Whether you are projecting onto a screen or using a large LCD screen, a white background produces an awfully bright light, and although if the background is always white your audience will not need to recoil in self-defence, what will happen is that all that light will tire their eyes and make them unnecessarily fatigued. If you want to tire your audience, by all means bombard them with lots of white light. That’s not the aim of most presentations – but sadly it is the result.

A black background with white text will be far easier on their eyes, and help you to keep them fully awake. This is especially important in dark settings such as a theatre where the audience is mostly in the dark. There, a white background is simply criminal. But even in a well-lit room, white on black works just as well as black on white in terms of contrast – and much better in terms of the audience’s comfort.

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2. Keep them focused on you

We use slides to illustrate our messages – they are not the message themselves. We want people to be able to ‘get’ the slide in 3-5 seconds, and return their focus to the presenter, instead of spending the whole time looking at the wall.

Unfortunately, our eyes are naturally attracted to sources of light. So the more light you put on the screen, the more people will be drawn to look at it even if they already ‘got’ the slide. I sometimes test audiences with a slide with just one word on it, and I find people still looking back at it long after they had first read and understood it. That is worse when the background is white.

Give them less light on the screen, and they will be able to focus more on you and what you are saying.

3. Smile – you’re on camera

If you are being filmed, or if there are photographers capturing your moment on stage, then do the cameramen a favour – make sure the slides are no lighter than you are. Otherwise they will have a tough time with the contrast, because a white background on the slide is a lot – a LOT – brighter than you are, even if you have a spotlight on you.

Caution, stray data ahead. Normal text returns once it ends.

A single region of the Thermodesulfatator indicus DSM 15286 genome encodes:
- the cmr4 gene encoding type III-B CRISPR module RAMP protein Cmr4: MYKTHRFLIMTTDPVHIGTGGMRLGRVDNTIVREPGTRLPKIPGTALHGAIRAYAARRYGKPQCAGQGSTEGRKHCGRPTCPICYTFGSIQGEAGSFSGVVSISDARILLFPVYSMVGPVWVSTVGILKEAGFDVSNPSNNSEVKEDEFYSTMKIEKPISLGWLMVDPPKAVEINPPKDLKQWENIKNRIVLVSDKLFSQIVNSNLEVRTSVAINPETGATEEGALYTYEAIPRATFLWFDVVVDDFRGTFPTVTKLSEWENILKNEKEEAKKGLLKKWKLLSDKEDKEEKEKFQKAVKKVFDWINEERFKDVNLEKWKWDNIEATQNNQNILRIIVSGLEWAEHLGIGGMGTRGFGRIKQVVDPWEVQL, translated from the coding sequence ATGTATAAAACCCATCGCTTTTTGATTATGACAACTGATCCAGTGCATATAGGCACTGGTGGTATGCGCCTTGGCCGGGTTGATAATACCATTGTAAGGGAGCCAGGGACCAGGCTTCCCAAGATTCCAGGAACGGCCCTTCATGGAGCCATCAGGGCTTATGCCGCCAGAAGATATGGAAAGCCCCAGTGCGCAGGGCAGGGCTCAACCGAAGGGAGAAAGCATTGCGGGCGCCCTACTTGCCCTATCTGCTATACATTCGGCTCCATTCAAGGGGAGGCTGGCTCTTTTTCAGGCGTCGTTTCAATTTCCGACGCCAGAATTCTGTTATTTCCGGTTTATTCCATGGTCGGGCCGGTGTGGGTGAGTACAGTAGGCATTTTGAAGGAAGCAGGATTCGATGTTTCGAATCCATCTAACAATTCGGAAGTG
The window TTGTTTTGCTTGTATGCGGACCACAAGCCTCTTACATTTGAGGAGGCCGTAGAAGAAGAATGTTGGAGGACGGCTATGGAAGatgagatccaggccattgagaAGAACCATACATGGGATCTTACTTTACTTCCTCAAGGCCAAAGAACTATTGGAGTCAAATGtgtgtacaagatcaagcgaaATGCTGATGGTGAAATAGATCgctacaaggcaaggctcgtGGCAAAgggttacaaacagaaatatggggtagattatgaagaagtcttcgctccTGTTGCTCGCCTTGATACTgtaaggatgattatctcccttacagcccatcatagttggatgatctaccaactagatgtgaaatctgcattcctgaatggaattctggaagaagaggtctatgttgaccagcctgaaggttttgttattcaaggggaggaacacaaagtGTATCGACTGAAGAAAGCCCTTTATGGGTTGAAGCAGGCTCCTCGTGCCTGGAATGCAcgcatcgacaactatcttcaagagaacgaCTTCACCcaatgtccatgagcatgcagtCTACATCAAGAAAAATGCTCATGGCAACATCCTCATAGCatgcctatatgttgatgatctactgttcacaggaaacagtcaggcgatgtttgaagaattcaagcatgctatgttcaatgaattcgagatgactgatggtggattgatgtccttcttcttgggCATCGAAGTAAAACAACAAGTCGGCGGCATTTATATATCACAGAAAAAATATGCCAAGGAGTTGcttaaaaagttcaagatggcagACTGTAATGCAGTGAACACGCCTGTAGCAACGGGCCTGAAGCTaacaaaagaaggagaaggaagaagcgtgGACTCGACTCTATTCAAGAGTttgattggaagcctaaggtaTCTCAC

If you want good-quality photographs and videos of your big presentation, don’t use a white background. Black is far better.

4. Slides without borders

You might want to have a slide which simply features a photo in portrait format (i.e. it is rectangular, but while it fills the screen vertically, there is a big gap on the left and the right). If you use a white background, then what people will see on the wall/screen is a photo with two big bright bars on each side, and their eyes will be drawn to the white bars instead of the photo. If you use a black background, they will just see a photo in the middle of the screen.

Quite simply, if you use a black background (and here I do mean a purely black background, not a gradient like Apple uses most of the time), there will be little or no ‘edge’ to the projected image. People will see your nice clear graph in the middle of the wall, and it will blend into the wall rather than being clearly part of a projected white rectangle. It looks so much better. Try it.

5. Stand out from the crowd

99% of slide presentations suck. Probably 95% of these presentations use slides with white backgrounds. It’s not because of the background that the presentation sucks, or at least that’s not the only reason. But it is a simple fact that the vast majority of slides are horrible, and the vast majority of those horrible slides have white backgrounds.

So when you start up your slides, and the audience sees they are white, they will immediately (and perhaps subconsciously) recall all their previous painful experiences with horrible white slides, and they will expect the worst. They’ll probably assume you will assault them with Comic Sans and cheesy stick-man clip art at any time. And clearly you don’t want to start your presentation by making them expect the worst – your introduction needs to make them want to listen!

If however you start projecting slides with a black background, you immediately set yourself apart from all those previous negative experiences. This is not like every other presentation. It can’t be any worse. It might in fact be better.

And if you care enough about your audience and your communication to use a black background, then you’ll probably make an effort with your story, your slides and your delivery as well, so it almost certainly will be better.

But hold on a minute…